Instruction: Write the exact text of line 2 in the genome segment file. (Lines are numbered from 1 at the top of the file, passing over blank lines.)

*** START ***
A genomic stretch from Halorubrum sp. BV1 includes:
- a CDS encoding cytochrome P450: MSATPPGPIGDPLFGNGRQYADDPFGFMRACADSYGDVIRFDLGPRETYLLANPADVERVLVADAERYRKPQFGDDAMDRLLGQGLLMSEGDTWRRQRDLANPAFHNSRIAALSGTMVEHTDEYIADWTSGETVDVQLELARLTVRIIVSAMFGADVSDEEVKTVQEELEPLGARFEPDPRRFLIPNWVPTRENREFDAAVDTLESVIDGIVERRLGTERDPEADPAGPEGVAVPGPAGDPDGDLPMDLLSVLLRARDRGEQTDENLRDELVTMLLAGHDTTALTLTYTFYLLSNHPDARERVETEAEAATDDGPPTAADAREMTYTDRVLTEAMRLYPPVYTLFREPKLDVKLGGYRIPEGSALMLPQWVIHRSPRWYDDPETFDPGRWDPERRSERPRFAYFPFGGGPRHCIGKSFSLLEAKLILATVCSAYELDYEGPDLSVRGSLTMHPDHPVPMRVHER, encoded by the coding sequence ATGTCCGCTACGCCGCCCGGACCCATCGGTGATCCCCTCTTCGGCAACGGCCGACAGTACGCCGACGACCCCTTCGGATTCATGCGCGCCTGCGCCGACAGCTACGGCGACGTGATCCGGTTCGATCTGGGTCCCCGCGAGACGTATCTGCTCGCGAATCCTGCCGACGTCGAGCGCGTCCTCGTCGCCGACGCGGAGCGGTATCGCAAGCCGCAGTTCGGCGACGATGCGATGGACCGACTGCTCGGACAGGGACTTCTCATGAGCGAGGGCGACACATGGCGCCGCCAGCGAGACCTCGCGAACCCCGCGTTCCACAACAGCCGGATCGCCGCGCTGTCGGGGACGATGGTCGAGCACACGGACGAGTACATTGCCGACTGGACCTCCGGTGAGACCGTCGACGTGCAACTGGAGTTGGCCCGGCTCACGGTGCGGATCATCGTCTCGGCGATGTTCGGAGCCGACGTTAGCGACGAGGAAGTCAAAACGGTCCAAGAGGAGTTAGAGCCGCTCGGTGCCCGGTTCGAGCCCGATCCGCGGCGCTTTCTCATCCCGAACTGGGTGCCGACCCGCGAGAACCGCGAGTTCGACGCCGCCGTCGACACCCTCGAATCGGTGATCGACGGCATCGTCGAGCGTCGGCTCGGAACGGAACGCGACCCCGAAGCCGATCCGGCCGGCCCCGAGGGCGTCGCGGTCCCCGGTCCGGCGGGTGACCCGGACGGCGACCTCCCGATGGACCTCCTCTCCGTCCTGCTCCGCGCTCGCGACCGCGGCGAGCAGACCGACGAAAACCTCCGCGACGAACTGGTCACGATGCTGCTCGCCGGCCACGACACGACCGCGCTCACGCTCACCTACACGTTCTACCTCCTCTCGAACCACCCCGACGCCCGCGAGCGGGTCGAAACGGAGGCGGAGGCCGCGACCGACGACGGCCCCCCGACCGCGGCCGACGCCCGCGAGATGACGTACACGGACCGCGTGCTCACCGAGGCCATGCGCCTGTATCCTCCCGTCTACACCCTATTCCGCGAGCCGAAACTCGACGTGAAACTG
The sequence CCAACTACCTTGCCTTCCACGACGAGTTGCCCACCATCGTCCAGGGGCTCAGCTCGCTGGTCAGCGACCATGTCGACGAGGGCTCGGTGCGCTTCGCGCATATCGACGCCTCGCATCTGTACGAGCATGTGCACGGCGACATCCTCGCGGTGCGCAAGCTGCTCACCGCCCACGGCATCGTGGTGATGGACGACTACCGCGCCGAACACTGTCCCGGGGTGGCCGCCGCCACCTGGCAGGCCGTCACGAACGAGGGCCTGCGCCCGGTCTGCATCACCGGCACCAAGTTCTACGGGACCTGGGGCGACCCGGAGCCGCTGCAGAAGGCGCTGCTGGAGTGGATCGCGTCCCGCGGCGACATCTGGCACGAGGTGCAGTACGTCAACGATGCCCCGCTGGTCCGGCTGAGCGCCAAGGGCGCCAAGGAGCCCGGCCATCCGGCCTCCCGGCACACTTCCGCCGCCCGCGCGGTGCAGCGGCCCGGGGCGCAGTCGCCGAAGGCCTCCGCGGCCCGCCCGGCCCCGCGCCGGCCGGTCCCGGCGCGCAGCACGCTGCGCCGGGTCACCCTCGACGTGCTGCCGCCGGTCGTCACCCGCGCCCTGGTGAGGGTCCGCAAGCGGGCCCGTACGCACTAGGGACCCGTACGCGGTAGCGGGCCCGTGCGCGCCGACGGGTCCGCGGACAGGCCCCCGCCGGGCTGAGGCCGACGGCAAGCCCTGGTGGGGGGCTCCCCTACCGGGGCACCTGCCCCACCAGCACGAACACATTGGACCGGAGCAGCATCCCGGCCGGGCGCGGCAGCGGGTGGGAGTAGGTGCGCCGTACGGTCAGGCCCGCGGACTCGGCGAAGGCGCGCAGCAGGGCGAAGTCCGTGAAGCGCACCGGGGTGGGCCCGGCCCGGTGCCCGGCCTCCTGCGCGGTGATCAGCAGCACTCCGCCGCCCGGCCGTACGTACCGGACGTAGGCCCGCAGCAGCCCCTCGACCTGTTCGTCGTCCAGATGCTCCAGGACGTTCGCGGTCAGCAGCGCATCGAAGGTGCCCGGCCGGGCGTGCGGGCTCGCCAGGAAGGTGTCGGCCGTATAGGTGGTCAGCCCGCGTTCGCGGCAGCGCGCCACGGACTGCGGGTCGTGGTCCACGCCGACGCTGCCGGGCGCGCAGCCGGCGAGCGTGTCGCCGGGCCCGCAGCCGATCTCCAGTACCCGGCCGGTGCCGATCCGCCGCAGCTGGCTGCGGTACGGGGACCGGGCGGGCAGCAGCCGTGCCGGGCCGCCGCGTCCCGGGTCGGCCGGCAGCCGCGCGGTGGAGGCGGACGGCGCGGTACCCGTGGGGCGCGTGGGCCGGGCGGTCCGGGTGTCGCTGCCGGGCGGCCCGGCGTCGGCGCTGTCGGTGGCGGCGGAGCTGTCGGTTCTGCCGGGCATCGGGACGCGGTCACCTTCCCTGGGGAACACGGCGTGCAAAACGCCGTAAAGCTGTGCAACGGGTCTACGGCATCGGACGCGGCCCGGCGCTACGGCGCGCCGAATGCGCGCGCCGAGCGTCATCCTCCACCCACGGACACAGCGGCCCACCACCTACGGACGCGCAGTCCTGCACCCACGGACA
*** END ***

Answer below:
- a CDS encoding cytochrome P450: MSATPPGPIGDPLFGNGRQYADDPFGFMRACADSYGDVIRFDLGPRETYLLANPADVERVLVADAERYRKPQFGDDAMDRLLGQGLLMSEGDTWRRQRDLANPAFHNSRIAALSGTMVEHTDEYIADWTSGETVDVQLELARLTVRIIVSAMFGADVSDEEVKTVQEELEPLGARFEPDPRRFLIPNWVPTRENREFDAAVDTLESVIDGIVERRLGTERDPEADPAGPEGVAVPGPAGDPDGDLPMDLLSVLLRARDRGEQTDENLRDELVTMLLAGHDTTALTLTYTFYLLSNHPDARERVETEAEAATDDGPPTAADAREMTYTDRVLTEAMRLYPPVYTLFREPKLDVKLGGYRIPEGSALMLPQWVIHRSPRWYDDPETFDPGRWDPERRSERPRFAYFPFGGGPRHCIGKSFSLLEAKLILATVCSAYELDYEGPDLSVRGSLTMHPDHPVPMRVHER, encoded by the coding sequence ATGTCCGCTACGCCGCCCGGACCCATCGGTGATCCCCTCTTCGGCAACGGCCGACAGTACGCCGACGACCCCTTCGGATTCATGCGCGCCTGCGCCGACAGCTACGGCGACGTGATCCGGTTCGATCTGGGTCCCCGCGAGACGTATCTGCTCGCGAATCCTGCCGACGTCGAGCGCGTCCTCGTCGCCGACGCGGAGCGGTATCGCAAGCCGCAGTTCGGCGACGATGCGATGGACCGACTGCTCGGACAGGGACTTCTCATGAGCGAGGGCGACACATGGCGCCGCCAGCGAGACCTCGCGAACCCCGCGTTCCACAACAGCCGGATCGCCGCGCTGTCGGGGACGATGGTCGAGCACACGGACGAGTACATTGCCGACTGGACCTCCGGTGAGACCGTCGACGTGCAACTGGAGTTGGCCCGGCTCACGGTGCGGATCATCGTCTCGGCGATGTTCGGAGCCGACGTTAGCGACGAGGAAGTCAAAACGGTCCAAGAGGAGTTAGAGCCGCTCGGTGCCCGGTTCGAGCCCGATCCGCGGCGCTTTCTCATCCCGAACTGGGTGCCGACCCGCGAGAACCGCGAGTTCGACGCCGCCGTCGACACCCTCGAATCGGTGATCGACGGCATCGTCGAGCGTCGGCTCGGAACGGAACGCGACCCCGAAGCCGATCCGGCCGGCCCCGAGGGCGTCGCGGTCCCCGGTCCGGCGGGTGACCCGGACGGCGACCTCCCGATGGACCTCCTCTCCGTCCTGCTCCGCGCTCGCGACCGCGGCGAGCAGACCGACGAAAACCTCCGCGACGAACTGGTCACGATGCTGCTCGCCGGCCACGACACGACCGCGCTCACGCTCACCTACACGTTCTACCTCCTCTCGAACCACCCCGACGCCCGCGAGCGGGTCGAAACGGAGGCGGAGGCCGCGACCGACGACGGCCCCCCGACCGCGGCCGACGCCCGCGAGATGACGTACACGGACCGCGTGCTCACCGAGGCCATGCGCCTGTATCCTCCCGTCTACACCCTATTCCGCGAGCCGAAACTCGACGTGAAACTG